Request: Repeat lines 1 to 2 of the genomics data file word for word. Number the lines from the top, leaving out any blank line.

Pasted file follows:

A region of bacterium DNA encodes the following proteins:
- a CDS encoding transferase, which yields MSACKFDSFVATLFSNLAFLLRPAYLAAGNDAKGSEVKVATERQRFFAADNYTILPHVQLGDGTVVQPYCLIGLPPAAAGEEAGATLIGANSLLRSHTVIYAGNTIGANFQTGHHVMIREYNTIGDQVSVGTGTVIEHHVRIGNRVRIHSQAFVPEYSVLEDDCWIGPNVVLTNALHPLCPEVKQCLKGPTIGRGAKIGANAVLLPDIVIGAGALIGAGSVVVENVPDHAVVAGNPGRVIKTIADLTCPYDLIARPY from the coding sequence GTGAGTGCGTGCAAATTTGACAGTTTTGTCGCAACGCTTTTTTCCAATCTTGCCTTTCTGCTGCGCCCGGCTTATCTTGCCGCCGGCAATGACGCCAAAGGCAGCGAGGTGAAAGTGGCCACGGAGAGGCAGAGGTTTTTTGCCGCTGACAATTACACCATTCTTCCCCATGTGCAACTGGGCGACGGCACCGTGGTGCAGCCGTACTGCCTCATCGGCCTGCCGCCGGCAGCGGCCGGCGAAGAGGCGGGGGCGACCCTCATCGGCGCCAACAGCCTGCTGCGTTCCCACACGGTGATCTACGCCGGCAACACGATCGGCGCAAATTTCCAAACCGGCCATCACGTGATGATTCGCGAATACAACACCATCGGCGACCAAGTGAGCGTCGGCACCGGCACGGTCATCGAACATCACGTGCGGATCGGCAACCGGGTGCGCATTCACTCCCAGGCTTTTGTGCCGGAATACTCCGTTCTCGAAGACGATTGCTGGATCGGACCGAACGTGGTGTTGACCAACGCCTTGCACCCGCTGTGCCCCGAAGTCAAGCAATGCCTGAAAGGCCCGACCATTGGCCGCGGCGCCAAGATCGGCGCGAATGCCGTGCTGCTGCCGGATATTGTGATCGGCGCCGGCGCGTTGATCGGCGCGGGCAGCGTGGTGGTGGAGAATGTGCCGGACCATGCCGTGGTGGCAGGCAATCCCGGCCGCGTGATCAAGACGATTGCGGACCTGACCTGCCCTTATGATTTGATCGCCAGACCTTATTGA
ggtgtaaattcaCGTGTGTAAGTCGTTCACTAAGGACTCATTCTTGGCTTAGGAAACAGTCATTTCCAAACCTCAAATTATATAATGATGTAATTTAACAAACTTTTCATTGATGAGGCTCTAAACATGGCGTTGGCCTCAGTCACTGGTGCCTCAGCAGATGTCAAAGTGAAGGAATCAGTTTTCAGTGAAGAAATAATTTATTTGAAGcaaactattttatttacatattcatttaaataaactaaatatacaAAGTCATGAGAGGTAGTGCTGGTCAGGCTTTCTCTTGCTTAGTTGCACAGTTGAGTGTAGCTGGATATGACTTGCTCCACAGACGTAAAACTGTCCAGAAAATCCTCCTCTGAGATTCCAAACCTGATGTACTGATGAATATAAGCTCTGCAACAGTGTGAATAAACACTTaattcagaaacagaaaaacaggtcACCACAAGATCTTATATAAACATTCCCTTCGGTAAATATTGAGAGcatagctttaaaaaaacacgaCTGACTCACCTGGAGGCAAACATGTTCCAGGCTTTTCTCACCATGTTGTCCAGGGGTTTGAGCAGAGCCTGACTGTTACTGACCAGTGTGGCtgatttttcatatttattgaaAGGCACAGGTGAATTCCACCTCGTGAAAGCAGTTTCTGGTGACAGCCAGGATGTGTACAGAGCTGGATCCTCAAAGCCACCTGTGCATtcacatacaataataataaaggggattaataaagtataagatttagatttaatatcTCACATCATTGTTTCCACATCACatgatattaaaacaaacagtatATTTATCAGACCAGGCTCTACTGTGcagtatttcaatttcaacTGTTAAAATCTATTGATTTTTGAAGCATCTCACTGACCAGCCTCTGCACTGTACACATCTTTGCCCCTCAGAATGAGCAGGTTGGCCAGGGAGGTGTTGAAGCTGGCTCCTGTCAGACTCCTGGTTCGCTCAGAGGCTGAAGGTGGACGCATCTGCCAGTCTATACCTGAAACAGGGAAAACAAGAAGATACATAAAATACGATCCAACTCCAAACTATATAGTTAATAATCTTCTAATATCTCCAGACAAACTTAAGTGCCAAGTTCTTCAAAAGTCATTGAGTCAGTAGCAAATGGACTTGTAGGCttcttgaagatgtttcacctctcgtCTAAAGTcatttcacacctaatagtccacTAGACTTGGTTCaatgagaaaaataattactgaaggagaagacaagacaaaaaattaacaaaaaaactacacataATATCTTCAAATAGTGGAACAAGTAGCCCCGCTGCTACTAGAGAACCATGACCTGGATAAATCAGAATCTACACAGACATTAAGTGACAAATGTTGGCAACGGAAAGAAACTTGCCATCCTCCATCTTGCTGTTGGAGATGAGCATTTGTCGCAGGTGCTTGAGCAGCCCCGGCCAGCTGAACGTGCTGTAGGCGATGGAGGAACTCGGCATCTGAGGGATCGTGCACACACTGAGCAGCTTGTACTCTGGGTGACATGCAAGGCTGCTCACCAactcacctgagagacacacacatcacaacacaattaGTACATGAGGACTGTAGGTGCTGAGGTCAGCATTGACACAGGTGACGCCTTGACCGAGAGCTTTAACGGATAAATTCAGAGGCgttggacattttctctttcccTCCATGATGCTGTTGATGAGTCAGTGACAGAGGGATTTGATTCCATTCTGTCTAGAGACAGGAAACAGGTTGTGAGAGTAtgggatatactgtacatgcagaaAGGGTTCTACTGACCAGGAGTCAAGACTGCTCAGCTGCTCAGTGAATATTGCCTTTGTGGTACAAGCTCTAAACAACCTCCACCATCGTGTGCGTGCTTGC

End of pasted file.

A region of bacterium DNA encodes the following proteins:
- a CDS encoding transferase, which yields MSACKFDSFVATLFSNLAFLLRPAYLAAGNDAKGSEVKVATERQRFFAADNYTILPHVQLGDGTVVQPYCLIGLPPAAAGEEAGATLIGANSLLRSHTVIYAGNTIGANFQTGHHVMIREYNTIGDQVSVGTGTVIEHHVRIGNRVRIHSQAFVPEYSVLEDDCWIGPNVVLTNALHPLCPEVKQCLKGPTIGRGAKIGANAVLLPDIVIGAGALIGAGSVVVENVPDHAVVAGNPGRVIKTIADLTCPYDLIARPY from the coding sequence GTGAGTGCGTGCAAATTTGACAGTTTTGTCGCAACGCTTTTTTCCAATCTTGCCTTTCTGCTGCGCCCGGCTTATCTTGCCGCCGGCAATGACGCCAAAGGCAGCGAGGTGAAAGTGGCCACGGAGAGGCAGAGGTTTTTTGCCGCTGACAATTACACCATTCTTCCCCATGTGCAACTGGGCGACGGCACCGTGGTGCAGCCGTACTGCCTCATCGGCCTGCCGCCGGCAGCGGCCGGCGAAGAGGCGGGGGCGACCCTCATCGGCGCCAACAGCCTGCTGCGTTCCCACACGGTGATCTACGCCGGCAACACGATCGGCGCAAATTTCCAAACCGGCCATCACGTGATGATTCGCGAATACAACACCATCGGCGACCAAGTGAGCGTCGGCACCGGCACGGTCATCGAACATCACGTGCGGATCGGCAACCGGGTGCGCATTCACTCCCAGGCTTTTGTGCCGGAATACTCCGTTCTCGAAGACGATTGCTGGATCGGACCGAACGTGGTGTTGACCAACGCCTTGCACCCGCTGTGCCCCGAAGTCAAGCAATGCCTGAAAGGCCCGACCATTGGCCGCGGCGCCAAGATCGGCGCGAATGCCGTGCTGCTGCCGGATATTGTGATCGGCGCCGGCGCGTTGATCGGCGCGGGCAGCGTGGTGGTGGAGAATGTGCCGGACCATGCCGTGGTGGCAGGCAATCCCGGCCGCGTGATCAAGACGATTGCGGACCTGACCTGCCCTTATGATTTGATCGCCAGACCTTATTGA